Firefox, the little browser that could, continues chugging along. And while other browsers are constantly battling one crisis or another, the Mozilla developers are addressing what matters most for modern web browsers: security.
This time around, the developers have released Firefox 95, which includes a new subsystem, called RLBox.
RLBox is a new method of sandboxing, which makes it easy to efficiently isolate subcomponents and make Firefox more secure. RLBox uses WebAssembly to isolate possible buggy code.
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How RLBox works is complicated, but it breaks down by first compiling a process into WebAssembly, and then the converted process is then re-converted into native code. What this does is prevent code from moving between different portions of a program and limits access to only specific areas of system memory.
As of Firefox 95, RLBox will isolate five components:
- The Graphite rendering engine
- Ogg media module
- Hunspell spellchecker
- Expat XML parser
- Woff2 font compression
Mozilla also made it clear that it won’t be able to use RLBox to protect every component of the browser. For example, RLBox isn’t suitable for any module that depends on shared memory to function.
Why is RLBox Important?
All web browsers run content within their own sandbox processes. This is done to prevent code from exploiting vulnerabilities. The problem is that bad actors attack by chaining together vulnerabilities, one used to compromise a sandboxed process and another to escape the sandbox. In order to defend against this type of common attack, browsers must then require multiple layers of protection.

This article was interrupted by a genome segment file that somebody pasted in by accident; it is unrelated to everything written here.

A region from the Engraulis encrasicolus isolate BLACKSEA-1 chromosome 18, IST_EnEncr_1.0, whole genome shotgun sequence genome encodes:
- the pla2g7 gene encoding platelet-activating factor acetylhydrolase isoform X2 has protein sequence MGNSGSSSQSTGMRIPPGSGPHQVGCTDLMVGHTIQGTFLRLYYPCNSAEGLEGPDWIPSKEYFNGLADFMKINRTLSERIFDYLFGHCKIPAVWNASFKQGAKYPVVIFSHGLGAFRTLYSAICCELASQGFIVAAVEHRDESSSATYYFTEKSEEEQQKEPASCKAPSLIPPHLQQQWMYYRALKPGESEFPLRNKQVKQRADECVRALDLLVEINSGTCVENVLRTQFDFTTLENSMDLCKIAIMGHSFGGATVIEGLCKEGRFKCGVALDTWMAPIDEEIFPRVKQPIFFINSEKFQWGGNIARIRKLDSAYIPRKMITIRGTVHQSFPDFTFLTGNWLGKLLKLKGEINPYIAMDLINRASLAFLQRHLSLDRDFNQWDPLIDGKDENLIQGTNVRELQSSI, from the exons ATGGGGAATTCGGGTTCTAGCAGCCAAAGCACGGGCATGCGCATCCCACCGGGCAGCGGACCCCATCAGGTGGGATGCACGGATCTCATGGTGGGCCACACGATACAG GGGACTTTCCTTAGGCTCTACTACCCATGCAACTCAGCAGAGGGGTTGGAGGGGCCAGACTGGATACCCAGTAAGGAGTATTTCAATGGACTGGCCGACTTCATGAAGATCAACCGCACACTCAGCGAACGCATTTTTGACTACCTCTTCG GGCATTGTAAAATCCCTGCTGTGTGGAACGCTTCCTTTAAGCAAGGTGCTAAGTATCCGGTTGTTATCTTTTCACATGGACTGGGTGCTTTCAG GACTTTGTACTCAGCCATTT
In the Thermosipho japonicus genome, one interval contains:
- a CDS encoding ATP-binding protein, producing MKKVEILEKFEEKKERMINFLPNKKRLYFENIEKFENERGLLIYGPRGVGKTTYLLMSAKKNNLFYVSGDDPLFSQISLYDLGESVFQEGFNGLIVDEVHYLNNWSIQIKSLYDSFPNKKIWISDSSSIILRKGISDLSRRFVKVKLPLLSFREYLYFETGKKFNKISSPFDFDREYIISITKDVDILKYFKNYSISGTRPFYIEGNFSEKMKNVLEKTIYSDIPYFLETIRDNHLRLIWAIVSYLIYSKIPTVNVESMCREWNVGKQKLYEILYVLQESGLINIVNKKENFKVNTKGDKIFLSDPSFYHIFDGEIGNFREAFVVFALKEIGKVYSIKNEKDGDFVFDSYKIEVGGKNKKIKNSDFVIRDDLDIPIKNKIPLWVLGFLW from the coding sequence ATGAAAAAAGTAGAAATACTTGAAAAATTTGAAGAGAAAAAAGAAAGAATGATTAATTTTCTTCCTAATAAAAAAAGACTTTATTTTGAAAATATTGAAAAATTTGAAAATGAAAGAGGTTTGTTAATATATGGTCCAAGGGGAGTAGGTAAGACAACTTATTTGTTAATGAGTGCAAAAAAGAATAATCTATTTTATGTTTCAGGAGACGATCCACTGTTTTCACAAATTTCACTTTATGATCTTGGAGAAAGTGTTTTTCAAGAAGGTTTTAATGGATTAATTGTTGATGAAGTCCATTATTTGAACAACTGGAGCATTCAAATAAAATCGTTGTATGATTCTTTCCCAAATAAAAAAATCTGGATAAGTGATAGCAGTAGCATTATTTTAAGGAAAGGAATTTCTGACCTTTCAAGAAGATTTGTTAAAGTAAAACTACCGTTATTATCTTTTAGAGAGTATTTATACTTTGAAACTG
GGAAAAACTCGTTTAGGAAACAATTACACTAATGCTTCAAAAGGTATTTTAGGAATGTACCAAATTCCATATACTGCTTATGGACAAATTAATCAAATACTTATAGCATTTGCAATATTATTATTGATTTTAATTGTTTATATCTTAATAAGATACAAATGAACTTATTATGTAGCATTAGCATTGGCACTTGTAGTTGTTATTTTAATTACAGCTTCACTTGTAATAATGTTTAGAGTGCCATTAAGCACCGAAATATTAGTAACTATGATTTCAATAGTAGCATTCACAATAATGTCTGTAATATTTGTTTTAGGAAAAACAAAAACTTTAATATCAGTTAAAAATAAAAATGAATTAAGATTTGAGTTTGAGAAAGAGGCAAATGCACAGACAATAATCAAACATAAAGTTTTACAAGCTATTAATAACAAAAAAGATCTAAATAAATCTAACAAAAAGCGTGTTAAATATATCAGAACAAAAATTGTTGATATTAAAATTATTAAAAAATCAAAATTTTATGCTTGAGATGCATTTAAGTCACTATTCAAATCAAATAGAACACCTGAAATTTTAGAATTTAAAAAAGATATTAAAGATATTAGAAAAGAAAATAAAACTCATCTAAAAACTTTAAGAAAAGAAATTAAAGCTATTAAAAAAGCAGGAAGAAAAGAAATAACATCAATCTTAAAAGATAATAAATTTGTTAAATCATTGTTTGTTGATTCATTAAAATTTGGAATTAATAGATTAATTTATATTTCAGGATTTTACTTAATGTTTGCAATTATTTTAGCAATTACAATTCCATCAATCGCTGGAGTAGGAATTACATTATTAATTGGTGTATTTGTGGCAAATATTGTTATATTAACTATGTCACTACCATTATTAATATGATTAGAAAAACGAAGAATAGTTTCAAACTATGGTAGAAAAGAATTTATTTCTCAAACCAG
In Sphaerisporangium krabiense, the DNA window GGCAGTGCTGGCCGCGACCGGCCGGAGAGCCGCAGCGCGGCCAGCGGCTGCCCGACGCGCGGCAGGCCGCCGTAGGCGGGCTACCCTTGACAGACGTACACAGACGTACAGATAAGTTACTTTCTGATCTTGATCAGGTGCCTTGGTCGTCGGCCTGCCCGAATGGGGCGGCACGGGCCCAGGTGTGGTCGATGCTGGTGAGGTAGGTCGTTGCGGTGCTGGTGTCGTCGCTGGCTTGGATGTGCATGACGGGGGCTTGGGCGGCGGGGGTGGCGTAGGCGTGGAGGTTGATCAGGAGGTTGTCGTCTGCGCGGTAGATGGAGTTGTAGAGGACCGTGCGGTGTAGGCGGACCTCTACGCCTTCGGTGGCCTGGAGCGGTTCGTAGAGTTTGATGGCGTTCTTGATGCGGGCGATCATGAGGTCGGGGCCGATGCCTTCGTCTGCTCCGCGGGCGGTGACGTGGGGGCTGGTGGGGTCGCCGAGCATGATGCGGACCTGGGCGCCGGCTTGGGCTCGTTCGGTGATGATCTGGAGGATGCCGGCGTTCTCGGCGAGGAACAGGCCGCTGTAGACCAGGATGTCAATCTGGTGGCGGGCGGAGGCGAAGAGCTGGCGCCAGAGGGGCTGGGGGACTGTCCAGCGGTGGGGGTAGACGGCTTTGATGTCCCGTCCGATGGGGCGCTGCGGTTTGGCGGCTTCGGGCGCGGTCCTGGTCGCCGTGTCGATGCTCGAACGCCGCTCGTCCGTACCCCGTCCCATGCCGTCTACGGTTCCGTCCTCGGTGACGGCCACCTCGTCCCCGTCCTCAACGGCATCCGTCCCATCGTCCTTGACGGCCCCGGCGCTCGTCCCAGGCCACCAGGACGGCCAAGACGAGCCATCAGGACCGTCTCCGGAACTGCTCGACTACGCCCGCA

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To do this, Firefox uses RLBox to place two key restrictions on target code:
- It isn’t allowed to jump to unexpected parts of the program.
- It can’t access memory outside of a specific region.
These two restrictions make it safe for Firefox to share an address space between trusted and untrusted code so they can run in the same process.
RLBox is a big step forward for Firefox security because it protects users from accidental defects and supply-chain attacks. As an added benefit, RLBox reduces the need for the developers to scramble and fix something when an issue is disclosed upstream.
As far as end-users, there’s nothing to configure, enable or install. RLBox is ready to go with Firefox 95. So, if you’re serious about web browser security, make sure to upgrade to the latest version of the open-source web browser immediately.
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